The Royal Treasure of Japan – Inuyama Castle
Japan has long treasured many beautiful antiques from the gone eras, one of which has got the status of the National Treasure of Japan and is one of the oldest remaining castles- yes we are talking about Inuyama Castle. Located near one of the biggest cities in Japan, Nagoya, Inuyama Castle is located in Aichi Perfecture. This castle is one of the 12 ancient castles, sanding erect to this day. Earthquakes, natural disasters, aging, nothing has yet been able to get the best of this castle.
The main towers of this castle date back to 1537, constructed by Oda Nobuyasu, uncle of a famous samurai war lord, as part of this castle. Originally built as a defensive fort, the castle reflects the architecture and design of the Momoyama period which was known for its contribution to the design of castles, as they stand today in Japan.
Tenshu, the main tower of this castle is the oldest, existing in Japan and is also called Japn’s National treasure. Apart from this castle only four other castles have managed to get the title of National treasure. Tenshu is made of wood and stone, as opposed to concrete built modern reconstructed castles in Japan, that were damaged somehow. It stands out due to the fact that it has the smallest Ana-gura (storeroom) and a stone base that is not hollow.
Inuyama as beautiful as outside, though cramped and small from the inside, has still got even more beautiful interior, which is well preserved and gives you an idea how a real Sengoku period castle looked like. Steep stairs are the only means of going upstairs to the other floors. This castle has the distinction of having the longest straight staircase in Japan.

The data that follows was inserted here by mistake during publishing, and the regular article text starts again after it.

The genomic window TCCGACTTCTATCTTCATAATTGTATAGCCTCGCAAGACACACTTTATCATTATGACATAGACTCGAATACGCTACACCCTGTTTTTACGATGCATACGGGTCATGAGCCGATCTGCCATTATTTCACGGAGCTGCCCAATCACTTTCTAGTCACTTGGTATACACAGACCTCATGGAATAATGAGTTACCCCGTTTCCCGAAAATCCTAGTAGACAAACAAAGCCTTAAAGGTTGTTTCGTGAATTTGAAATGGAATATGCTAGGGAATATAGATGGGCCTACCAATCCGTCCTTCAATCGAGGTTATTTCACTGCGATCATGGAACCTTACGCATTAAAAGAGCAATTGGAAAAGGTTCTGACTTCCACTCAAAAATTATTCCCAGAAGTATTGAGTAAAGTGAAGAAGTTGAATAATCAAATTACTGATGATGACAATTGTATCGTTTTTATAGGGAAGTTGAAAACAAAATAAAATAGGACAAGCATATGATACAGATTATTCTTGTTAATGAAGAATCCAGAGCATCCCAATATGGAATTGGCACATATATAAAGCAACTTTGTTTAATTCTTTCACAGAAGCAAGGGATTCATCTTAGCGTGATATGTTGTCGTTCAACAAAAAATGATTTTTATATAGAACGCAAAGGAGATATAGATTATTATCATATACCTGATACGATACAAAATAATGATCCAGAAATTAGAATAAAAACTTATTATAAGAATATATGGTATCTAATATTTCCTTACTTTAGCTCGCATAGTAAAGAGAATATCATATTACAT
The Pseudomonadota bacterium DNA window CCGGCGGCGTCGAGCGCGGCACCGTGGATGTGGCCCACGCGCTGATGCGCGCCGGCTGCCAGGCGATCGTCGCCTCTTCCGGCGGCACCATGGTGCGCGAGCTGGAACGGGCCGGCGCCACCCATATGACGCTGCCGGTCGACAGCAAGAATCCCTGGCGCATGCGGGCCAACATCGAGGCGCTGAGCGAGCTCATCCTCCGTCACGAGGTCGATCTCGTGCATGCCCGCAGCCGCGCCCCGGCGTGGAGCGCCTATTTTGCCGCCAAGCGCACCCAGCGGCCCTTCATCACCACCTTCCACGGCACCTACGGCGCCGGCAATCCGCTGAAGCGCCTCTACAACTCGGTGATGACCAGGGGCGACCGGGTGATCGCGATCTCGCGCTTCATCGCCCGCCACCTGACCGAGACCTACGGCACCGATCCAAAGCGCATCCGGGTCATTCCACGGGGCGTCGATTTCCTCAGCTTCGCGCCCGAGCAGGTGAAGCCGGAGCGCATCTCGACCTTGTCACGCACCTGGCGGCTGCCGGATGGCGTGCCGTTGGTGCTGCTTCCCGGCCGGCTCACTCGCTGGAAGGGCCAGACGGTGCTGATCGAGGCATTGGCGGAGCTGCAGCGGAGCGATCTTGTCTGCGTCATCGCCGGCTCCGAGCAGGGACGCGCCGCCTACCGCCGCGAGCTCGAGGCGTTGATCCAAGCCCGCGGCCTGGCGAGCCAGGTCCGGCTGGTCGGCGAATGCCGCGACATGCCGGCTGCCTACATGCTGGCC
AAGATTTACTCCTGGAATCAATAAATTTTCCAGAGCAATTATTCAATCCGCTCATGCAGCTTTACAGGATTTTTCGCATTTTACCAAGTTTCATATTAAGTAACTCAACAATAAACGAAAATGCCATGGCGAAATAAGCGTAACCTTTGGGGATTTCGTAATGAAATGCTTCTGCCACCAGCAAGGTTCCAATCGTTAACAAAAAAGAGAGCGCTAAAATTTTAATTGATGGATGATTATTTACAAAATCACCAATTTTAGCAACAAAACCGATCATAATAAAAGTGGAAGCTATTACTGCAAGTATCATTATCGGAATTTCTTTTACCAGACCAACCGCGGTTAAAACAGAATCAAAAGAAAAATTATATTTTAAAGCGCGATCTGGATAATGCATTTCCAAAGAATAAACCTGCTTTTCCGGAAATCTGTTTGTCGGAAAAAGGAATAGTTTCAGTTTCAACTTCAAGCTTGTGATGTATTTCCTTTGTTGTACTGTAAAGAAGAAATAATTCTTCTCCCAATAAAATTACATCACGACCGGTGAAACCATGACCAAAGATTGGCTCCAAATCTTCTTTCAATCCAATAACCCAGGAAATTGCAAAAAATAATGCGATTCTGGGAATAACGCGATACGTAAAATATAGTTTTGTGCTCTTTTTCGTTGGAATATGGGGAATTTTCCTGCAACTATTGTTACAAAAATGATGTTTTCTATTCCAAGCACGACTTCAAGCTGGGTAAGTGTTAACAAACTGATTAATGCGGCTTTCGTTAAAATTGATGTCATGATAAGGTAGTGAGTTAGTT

This castle reflects the military practices of the ancient times too. There are Samurai armours, swords, paintings, and even documents reflecting how the samurais planned wars and invasions and who were their allies and enemies.
Sadly, many other structures and buildings of this castle were ruined during Meiji restoration. This period was like a renaissance period or let’s says a paradigm shift for the Japanese people from the old ages to the modern age, where these castles and ancient buildings, structures and symbols were destroyed, in an attempt to move forward. The castle’s main entrance, “Honmaru-mon” was also destroyed during this time. The current entrance was reconstructed in a similar way and reflects what the original entrance might have looked like.
The castle gives astounding views from the top, where the whole city is visible. The location of the castle is also ideal since it’s built on a hill so it gives a clear view of the city as well as the Kiso River and the surrounding mountains, valleys and plains. The castle grounds are an ideal tourist spot for the relaxation of eyes, especially if you visit the castle in spring season; cherry blossoms make the castle more appealing. Many people visit this castle just to sit and relax in its beautiful gardens in springs.